Everyone from Saturday Night Live to your grandmother on Facebook is parodying Donald Trump these days, and one man recently received a hefty bounty to mass-produce Trump mockery. But a potential lawsuit appears to have derailed the Kickstarter campaign aimed at turning President Donald Trump into a Troll doll.

Chuck Williams, a former Disney sculptor and current Wisconsin resident, created a miniature, Troll-doll version of Trump back in early February to the delight of his Facebook friends. The sculptor's tiny-handed hit made its way to Kickstarter later in the month, and it was raking in the bucks on the crowd-funding website almost immediately. Williams' campaign raised over $160,000 in the first week, and was on its way to wild success before a legal dispute entered the picture.

The link that used to take you to the donation page now redirects to a message from the Kickstarter team. Kickstarter says Williams' project, appropriately named, "The Official World's Greatest Troll Sculpt" is part of an intellectual property dispute, making it unavailable for the time being.

Another page on Kickstarter's website delves further into the matter, and it identifies copyright holders NBC Universal as the party pursuing legal action. NBC claims the copyright they own through Dreamworks includes, "all of the original visual elements in relation to the Dam Trolls/Good Luck Trolls character, including the furry up-combed hair, naked and pot-bellied figure, and other distinctive physical features (collectively, the 'Trolls Property')."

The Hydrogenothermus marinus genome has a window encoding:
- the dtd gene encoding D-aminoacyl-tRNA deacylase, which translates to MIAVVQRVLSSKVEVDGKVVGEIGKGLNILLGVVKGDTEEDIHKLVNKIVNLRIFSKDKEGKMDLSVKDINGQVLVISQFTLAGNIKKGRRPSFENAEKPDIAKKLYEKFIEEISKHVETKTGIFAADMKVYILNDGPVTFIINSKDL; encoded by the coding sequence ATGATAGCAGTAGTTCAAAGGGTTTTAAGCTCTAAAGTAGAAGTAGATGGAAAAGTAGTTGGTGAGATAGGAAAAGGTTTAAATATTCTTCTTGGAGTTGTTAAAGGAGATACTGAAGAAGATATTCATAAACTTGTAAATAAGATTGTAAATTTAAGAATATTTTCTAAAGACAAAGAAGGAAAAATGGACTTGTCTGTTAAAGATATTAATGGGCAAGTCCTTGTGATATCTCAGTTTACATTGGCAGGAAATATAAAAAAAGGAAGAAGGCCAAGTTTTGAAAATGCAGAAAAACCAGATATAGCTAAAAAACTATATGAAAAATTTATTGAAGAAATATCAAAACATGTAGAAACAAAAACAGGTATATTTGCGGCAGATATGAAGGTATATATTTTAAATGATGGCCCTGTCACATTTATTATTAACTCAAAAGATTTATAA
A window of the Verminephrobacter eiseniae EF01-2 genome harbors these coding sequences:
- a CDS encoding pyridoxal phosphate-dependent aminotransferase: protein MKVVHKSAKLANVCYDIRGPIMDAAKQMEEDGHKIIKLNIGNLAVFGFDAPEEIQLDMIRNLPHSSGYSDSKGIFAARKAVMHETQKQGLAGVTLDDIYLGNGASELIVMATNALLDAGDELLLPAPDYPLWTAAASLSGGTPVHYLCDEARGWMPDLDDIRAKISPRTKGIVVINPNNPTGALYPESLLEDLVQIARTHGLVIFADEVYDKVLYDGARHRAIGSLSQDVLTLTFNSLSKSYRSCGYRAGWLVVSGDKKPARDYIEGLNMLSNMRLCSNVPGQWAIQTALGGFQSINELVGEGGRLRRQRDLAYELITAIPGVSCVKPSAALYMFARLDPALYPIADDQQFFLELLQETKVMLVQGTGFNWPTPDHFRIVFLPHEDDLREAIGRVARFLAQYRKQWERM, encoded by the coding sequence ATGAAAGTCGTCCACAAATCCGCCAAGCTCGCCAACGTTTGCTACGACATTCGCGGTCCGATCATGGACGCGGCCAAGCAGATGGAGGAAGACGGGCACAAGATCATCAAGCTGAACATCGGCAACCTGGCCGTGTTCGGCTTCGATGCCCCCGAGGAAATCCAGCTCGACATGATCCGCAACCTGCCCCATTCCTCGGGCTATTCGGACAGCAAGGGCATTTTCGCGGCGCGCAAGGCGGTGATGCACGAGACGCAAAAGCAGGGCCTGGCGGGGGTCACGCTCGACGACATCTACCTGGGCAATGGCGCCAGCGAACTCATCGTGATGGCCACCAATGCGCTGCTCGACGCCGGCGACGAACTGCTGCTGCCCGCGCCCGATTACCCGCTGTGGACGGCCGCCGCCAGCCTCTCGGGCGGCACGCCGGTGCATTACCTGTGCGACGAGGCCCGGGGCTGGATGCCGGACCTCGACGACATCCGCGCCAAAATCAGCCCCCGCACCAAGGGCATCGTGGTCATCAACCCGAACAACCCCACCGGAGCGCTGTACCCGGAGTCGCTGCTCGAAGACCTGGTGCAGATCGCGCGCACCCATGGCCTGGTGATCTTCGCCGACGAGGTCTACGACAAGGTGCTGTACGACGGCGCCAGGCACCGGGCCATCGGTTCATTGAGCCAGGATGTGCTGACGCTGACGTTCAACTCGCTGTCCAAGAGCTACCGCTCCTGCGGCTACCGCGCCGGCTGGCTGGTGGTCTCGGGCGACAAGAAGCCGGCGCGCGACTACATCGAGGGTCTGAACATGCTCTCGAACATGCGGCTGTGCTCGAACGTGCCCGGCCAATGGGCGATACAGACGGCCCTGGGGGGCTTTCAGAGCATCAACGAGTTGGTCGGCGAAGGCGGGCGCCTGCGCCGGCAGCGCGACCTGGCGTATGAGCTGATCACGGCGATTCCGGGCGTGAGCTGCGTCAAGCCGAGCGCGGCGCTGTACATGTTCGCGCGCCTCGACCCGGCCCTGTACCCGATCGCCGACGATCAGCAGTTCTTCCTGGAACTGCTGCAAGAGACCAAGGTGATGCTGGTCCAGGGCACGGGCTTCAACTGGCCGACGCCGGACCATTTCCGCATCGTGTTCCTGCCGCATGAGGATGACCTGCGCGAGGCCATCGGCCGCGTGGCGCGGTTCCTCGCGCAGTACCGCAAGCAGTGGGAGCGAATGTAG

Williams had not responded to Complex's request for comment at the time of this story's publication.

Without his official word, you can still read between the lines and discern Williams' disappointment. The sculptor shared a Change.org petition on his Facebook page Friday morning, asking NBC Universal to drop their copyright claim against his Kickstarter. The petition charges NBC Universal with "[stifling] both political speech and artistic expression" and seeks to separate Williams' political art from the Troll line's more cartoon-ish features.

Within an hour of sharing that petition, the former Disney employee also shared this photo on his Facebook page, accompanied by the caption, "[My wife] just texted me this photo and the line, 'You and me against the world babe'... She's the best!!! I'm a lucky guy!!!"

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There's no way to tell whether NBC's hot-and-cold relationship with Trump had any impact on their decision to threaten legal action, or whether this was purely a monetary dispute. Williams' Kickstarter originally promised backers their money "will be used to support a much different agenda than [Trump's]", so it will be interesting to see if the media giant would be willing to back down in the event proceeds benefited a charitable cause rather than personal gain.